Four benefits of walkable neighborhoods


Demand for walkable neighborhoods is at a record high. In some cities this has begun to make properties in walkable neighborhoods cost prohibitive, so now the suburbs have an opportunity to reshape themselves to help meet this growing market for places people love. Below are four of the benefits of walkable neighborhoods that have fueled their increasing popularity.

1) Your Health and Happiness: Studies have found that the average resident of a walkable neighborhood is less at risk for obesity, diabetes, and heart disease than their counterparts in sprawling neighborhoods. In large part, this is because a neighborhood that is designed to be walkable allows the pedestrian to cover more ground in less time and incentivizes foot travel over the automobile.


Caption: A one-mile walk in Seattle’s Phinney Ridge versus a walk of the same distance in Bellevue, WA.
Source: Lawrence Frank & Co. and the Sightline Institute

Over a prolonged period of time, this extra daily activity can make quite a difference. As an added bonus, a successful walkable neighborhood make numerous amenities such as grocers, businesses, and entertainment accessible to the pedestrians, who can avoid the frustration that comes with traffic congestion.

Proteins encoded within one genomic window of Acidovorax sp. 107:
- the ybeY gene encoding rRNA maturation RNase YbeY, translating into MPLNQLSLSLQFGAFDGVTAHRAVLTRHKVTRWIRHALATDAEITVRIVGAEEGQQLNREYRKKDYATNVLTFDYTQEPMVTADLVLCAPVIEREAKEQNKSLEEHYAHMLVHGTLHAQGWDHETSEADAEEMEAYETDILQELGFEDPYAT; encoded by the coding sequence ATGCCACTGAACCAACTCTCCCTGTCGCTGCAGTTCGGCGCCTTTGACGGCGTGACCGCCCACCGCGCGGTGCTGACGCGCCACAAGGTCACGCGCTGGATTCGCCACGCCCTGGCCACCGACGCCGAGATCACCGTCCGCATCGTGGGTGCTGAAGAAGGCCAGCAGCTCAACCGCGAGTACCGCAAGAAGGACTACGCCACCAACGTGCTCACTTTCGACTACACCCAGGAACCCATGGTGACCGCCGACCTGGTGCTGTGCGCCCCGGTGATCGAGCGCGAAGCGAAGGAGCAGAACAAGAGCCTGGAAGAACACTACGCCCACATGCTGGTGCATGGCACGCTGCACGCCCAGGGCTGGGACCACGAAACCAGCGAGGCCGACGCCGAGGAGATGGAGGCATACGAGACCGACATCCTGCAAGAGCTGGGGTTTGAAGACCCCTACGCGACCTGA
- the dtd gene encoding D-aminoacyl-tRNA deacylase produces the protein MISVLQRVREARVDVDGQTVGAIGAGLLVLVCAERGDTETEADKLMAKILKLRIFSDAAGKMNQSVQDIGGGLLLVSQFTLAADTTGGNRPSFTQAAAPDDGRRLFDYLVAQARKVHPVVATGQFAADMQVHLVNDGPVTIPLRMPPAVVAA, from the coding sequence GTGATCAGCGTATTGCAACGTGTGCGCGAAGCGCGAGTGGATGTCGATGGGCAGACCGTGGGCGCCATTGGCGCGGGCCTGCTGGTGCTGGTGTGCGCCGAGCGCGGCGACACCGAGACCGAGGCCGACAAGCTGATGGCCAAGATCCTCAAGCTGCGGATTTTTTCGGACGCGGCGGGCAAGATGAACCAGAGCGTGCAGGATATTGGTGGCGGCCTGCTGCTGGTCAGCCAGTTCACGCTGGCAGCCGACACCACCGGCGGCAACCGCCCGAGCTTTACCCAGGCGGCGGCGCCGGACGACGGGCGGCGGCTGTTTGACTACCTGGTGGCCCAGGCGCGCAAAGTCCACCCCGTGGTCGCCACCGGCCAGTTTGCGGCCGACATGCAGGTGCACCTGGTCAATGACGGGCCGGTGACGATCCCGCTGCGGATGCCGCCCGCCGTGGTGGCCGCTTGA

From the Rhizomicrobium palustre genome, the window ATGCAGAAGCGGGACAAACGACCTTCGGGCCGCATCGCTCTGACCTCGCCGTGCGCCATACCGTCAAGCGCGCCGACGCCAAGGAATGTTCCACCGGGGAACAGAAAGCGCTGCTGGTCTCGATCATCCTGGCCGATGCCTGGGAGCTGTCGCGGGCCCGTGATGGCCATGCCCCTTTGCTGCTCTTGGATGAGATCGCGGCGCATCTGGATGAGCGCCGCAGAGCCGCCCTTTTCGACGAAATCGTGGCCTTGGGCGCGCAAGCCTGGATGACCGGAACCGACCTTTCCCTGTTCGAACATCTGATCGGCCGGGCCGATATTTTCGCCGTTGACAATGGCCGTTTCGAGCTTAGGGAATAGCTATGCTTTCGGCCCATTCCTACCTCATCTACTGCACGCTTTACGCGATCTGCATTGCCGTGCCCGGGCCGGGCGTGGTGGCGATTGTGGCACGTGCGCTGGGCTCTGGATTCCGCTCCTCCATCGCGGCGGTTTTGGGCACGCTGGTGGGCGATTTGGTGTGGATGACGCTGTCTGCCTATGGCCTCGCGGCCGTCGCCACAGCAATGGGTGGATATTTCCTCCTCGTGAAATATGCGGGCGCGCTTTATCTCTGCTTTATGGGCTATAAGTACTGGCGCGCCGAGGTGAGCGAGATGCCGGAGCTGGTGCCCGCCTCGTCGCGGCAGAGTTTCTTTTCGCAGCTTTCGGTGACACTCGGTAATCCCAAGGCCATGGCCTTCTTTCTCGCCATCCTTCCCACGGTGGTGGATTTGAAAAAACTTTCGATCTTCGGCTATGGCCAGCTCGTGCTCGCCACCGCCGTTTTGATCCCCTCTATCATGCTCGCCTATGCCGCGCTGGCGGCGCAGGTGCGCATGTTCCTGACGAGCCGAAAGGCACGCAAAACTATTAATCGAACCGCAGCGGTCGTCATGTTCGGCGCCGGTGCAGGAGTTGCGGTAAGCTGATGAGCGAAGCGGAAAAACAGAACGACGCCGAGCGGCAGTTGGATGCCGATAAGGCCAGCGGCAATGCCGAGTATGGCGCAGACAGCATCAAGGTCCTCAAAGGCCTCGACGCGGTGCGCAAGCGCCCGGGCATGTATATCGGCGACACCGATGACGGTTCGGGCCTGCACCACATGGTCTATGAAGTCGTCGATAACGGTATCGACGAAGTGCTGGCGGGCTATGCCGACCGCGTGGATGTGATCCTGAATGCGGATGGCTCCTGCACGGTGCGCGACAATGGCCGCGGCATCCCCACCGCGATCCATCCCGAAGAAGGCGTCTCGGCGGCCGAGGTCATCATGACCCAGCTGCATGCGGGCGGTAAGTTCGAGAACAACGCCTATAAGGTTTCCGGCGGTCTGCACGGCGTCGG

2) Your Environment: Feet, whether on the ground or pedaling a bicycle, emit zero CO₂ Fossil fuels, on the other hand, account for the majority of CO₂ emissions. Walkable neighborhoods allow their residents to circumvent the use of the car, especially if they concentrate services to be within a five-minute walk of each other. That way you don’t have to drive from place to place to complete a day’s worth of errands. Reduced driving lessens the amount of CO₂ emissions and benefits the global environment, but also provides its own set of advantages for the local environment, including a reduction in traffic noise, increased pedestrian safety, and streets that belong to the public, not the automobile.

 3) Your Finances: Outside of a home, cars are often the second most expensive purchase that a household will make. But even after its purchase, the average American will spend over $9,000 per year on a car, including fuel and maintenance from mileage. Living in a walkable neighborhood with alternative transport options can significantly reduce this cost, as every mile you don’t drive saves you 60.8 cents.

On the flip side, homeowners located in walkable neighborhoods find that their properties have greater value. The company Walk Score has found that one point of Walk Score, drawn from their data on a neighborhood’s walkability, can be worth up to $3,000 for a property on the housing market. This makes such real estate a worthy investment.

4) Your Community: As an alternative to zooming around alone in an automobile, walkable neighborhoods increase the opportunity for daily interactions between neighbors and can strengthen these bonds within the community. In turn, this leads to increased social engagement and community trust. With streets dedicated to people, not cars, walkable neighborhoods also have the capacity to host more community events such as block parties and outdoor markets.


Caption: Outdoor market along 7th Street SE, Washington DC.